IKEA doesn't just want to take the pain out of assembling furniture... it wants to eliminate the environmental impact of receiving that furniture. The company recently pledged to offer emissions-free home delivery in five major inner cities (Amsterdam, Los Angeles, New York City, Paris and Shanghai) by 2020. Order an EKTORP sofa and an electric vehicle or a similarly Earth-friendly machine will roll up to your door. IKEA had already hoped to transition to zero-emissions delivery, but it's picking up the pace to set a "strong example" for urban transport. The Swedish retailer hopes that 25 percent of its overall deliveries will rely on emissions-free vehicles that same year, and wants completely clean deliveries by 2025.
California isn't just interested in taking fossil fuel cars off the streets -- it wants to clean up buses, too. The state's Air Resources Board has voted to require that all buses are emissions-free by 2040. The transition will start in earnest in 2029, when California will require that all new buses ditch fossil fuels. Transit agencies will have access to subsidies (plus funds from the state's settlement with VW over Dieselgate) to help soften the blow of upgrading their fleets. This is no mean feat when zero-emissions vehicles currently represent just 153 out of the 12,000 buses serving Californians.
The ambitious proposal to transform California's car culture comes as Brown begins his final year in office and works to set the stage for his environmental legacy to continue under his successor. The Democratic governor has positioned California as a global leader in fighting climate change amid President Donald Trump's decision to pull the U.S. out of the Paris climate accord.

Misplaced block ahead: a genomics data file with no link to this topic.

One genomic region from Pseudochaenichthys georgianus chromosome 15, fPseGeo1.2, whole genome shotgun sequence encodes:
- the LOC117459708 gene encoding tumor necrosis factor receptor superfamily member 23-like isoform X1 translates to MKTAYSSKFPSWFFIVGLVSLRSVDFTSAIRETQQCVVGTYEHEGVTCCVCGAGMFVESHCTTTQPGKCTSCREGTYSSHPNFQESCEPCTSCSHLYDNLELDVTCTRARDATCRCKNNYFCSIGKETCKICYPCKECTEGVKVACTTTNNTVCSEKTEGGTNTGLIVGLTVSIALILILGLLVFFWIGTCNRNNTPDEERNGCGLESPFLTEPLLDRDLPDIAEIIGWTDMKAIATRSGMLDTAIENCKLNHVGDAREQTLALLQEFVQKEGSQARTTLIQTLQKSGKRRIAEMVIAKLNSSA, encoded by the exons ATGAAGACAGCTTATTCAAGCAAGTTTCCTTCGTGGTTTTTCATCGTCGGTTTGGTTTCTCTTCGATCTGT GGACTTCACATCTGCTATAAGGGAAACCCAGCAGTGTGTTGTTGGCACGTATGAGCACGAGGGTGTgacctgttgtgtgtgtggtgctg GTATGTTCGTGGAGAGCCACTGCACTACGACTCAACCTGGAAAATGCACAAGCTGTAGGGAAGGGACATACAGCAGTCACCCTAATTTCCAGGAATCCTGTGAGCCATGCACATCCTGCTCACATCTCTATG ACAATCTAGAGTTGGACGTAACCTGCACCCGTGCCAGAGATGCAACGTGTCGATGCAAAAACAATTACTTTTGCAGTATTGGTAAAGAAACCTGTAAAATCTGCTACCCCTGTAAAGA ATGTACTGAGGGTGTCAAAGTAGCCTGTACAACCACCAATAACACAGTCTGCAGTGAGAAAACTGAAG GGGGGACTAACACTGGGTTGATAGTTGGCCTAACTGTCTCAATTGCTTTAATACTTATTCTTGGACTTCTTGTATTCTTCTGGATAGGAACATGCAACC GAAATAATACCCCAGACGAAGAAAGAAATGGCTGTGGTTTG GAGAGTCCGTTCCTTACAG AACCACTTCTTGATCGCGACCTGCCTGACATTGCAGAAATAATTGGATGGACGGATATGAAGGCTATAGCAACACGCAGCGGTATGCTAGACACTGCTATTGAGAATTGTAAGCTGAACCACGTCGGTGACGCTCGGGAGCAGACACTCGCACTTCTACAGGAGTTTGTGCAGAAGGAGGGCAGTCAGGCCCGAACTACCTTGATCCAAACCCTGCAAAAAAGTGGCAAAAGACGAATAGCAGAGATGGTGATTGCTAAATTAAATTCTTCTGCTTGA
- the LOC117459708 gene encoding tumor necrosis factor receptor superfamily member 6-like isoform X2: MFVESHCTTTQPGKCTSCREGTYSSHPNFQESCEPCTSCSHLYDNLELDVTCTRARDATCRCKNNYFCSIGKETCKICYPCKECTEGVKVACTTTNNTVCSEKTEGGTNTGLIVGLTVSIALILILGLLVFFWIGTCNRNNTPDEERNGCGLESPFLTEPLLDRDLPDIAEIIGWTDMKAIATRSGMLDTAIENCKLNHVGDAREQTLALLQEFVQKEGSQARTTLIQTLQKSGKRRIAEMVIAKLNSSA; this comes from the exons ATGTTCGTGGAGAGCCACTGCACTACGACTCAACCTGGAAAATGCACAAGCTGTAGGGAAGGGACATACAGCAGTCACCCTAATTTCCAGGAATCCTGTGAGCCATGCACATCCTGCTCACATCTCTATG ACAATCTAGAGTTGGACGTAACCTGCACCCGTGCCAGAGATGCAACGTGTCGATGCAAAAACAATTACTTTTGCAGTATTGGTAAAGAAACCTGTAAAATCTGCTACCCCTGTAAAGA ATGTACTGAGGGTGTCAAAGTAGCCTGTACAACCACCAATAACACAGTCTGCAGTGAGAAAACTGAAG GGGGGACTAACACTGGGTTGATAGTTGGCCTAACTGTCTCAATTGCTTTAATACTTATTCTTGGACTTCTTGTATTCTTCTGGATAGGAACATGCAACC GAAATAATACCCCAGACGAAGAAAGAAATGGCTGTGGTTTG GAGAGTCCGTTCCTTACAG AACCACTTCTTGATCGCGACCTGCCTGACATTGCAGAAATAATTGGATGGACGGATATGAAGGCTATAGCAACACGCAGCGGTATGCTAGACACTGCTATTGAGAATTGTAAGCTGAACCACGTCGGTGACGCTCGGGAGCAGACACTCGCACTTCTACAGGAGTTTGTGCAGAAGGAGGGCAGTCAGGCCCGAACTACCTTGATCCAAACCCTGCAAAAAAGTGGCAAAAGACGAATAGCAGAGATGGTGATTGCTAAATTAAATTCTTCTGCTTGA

Toyota recently hinted that it was finally ready to embrace pure electric cars, and now we have a better sense of what that commitment entails. The automaker has outlined its goals for low- and zero-emission cars in the next decade, and it expects to field "more than 10" EVs worldwide by the early 2020s, starting with China before spreading to markets like Europe, Japan and the US. And by 2025, every Toyota and Lexus will either be EV-only or have an electrified option like a hybrid or hydrogen fuel cell.
How can the state kick-start EV sales and hit its target of 1.5 million zero-emissions vehicles? To Assemblyman Phil Ting (D-San Francisco), the answer is simple: Spend $3 billion on dramatically higher state rebates -- as in, upping the state's ante from $2,500 to $10,000 or more per vehicle. Under Ting's proposal, AB 1184, the state rebate program would be redesigned to make the cost of a compact electric vehicle comparable to a similar gas-powered one. The bill directs the California Air Resources Board to develop the specifics, but as an example, the gap now between the Chevy Bolt EV and a base-model Honda Civic is nearly $18,000. The $7,500 federal tax credit would cut the difference to roughly $10,500, and presumably the state rebate would cover the rest.